Candidate Resources

When Interviewing, It’s Best To Avoid Asking. . .

When interviewing as a candidate it’s best to avoid asking. . .

When people are doing their first or second or even third round interviews, they don’t want to make a mistake that’s going to have them stand out in a bad way.

Often they’re thinking, “okay, well, what are the taboos? What are the questions that I can’t ask? What are the topics that I should not talk about?”

Really this is more more focused on that first interview than later in the rounds, because whenever you’re getting closer to the offer stage, really everything should be crystal clear. You should be able to ask anything that you want. However, early on you don’t want to make a bad impression.

Questions You Shouldn’t Ask in an Interview:

“So How Many Vacation Days Do I Get?”

The biggest one is usually if you ask how many vacation days you get on the very first interview. That’s just thinking a little bit too far ahead when there are more pressing things to get addressed. This is like asking someone you just met what color flowers they will prefer when the two of you have your wedding.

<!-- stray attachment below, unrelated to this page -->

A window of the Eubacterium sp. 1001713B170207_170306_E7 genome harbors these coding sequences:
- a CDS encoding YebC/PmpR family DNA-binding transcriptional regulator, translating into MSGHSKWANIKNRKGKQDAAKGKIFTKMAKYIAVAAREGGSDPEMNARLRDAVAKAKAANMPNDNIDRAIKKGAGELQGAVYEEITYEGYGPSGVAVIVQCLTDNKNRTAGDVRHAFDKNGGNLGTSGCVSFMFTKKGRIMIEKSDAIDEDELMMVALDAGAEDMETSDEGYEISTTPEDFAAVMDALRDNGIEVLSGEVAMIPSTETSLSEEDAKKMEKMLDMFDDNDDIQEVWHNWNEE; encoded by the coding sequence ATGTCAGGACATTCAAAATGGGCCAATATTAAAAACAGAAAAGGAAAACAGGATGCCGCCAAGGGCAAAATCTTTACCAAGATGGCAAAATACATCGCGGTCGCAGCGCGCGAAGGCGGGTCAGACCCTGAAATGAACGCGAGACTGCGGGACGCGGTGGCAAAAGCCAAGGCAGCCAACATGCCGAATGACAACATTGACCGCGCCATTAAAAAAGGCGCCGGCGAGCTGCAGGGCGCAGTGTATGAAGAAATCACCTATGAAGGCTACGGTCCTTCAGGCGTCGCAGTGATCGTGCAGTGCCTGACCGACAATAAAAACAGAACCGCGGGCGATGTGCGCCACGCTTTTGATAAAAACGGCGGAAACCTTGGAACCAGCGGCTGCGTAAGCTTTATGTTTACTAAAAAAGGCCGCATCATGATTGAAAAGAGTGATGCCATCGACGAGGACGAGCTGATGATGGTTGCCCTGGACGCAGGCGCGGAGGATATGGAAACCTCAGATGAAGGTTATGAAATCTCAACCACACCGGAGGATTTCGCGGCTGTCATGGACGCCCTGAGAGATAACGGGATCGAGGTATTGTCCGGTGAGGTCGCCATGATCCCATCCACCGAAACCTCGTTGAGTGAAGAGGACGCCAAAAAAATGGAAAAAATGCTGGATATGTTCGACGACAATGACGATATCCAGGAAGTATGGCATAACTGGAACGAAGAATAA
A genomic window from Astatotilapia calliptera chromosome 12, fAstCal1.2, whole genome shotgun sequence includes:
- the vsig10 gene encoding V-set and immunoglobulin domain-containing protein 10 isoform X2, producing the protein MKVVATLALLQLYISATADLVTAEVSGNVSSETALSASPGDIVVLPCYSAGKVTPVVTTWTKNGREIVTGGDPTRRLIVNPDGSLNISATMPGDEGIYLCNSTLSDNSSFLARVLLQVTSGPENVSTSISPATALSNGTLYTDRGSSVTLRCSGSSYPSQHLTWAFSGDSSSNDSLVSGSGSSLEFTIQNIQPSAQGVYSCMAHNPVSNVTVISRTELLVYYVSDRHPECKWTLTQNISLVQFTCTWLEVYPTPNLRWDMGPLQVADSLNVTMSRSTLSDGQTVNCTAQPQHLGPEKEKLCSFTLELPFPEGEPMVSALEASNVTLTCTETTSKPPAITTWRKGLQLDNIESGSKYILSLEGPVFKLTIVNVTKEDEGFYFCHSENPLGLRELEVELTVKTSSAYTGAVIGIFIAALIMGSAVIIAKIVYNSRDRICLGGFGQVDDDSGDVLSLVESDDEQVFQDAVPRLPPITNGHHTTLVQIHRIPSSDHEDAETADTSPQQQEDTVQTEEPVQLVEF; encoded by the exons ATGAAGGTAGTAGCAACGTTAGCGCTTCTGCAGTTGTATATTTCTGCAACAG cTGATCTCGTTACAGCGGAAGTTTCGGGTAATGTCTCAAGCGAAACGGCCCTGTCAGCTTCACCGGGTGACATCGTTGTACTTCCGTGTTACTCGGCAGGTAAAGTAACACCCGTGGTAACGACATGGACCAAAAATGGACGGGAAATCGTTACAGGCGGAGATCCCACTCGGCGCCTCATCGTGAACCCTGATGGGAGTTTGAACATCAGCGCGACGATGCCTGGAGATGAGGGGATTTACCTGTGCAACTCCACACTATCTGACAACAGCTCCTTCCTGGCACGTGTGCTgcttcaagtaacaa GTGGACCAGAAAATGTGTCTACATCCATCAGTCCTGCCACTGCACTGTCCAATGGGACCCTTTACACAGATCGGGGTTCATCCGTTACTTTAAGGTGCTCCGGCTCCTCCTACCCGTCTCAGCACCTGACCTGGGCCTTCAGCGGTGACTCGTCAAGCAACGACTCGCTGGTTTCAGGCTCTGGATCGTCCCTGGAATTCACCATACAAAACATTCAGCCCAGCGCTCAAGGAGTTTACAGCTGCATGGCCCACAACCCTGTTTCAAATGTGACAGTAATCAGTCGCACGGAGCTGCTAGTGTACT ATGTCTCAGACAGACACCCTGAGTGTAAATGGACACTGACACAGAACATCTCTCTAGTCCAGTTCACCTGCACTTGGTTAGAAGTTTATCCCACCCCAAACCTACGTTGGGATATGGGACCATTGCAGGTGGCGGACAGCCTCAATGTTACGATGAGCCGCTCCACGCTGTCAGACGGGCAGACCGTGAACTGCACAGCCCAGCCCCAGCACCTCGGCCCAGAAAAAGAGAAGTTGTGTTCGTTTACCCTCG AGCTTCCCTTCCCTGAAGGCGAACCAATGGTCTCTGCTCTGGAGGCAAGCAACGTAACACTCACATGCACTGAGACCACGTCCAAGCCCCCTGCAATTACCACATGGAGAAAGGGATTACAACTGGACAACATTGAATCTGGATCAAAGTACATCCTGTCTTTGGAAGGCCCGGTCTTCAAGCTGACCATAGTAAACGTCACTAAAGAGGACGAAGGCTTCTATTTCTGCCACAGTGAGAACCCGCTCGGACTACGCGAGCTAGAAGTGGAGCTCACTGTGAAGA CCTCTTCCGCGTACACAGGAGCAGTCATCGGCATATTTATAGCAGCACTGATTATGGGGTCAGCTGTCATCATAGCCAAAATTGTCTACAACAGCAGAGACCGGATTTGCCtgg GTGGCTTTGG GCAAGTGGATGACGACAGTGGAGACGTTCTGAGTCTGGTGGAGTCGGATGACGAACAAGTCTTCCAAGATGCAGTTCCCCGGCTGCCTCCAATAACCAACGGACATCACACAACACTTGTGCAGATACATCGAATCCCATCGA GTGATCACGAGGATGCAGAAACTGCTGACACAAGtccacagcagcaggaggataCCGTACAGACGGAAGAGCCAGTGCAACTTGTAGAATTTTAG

Not to mention, interviewers don’t really want to think about you taking time off when they have decided to hire you yet. So a way around, this aside from waiting till later rounds, is to just ask for the benefits package. As for the information, a lot of larger companies have a standard PDF packet that they can send you and that will include the information that you’re asking for.

“So When Can I Start?”

Sometimes people will feel very confident in their interview and at the end of the interview, they’ll say, “so when can I start?” That is not the best way to approach your interview process, interviewers need to take the time to decompress from the interview.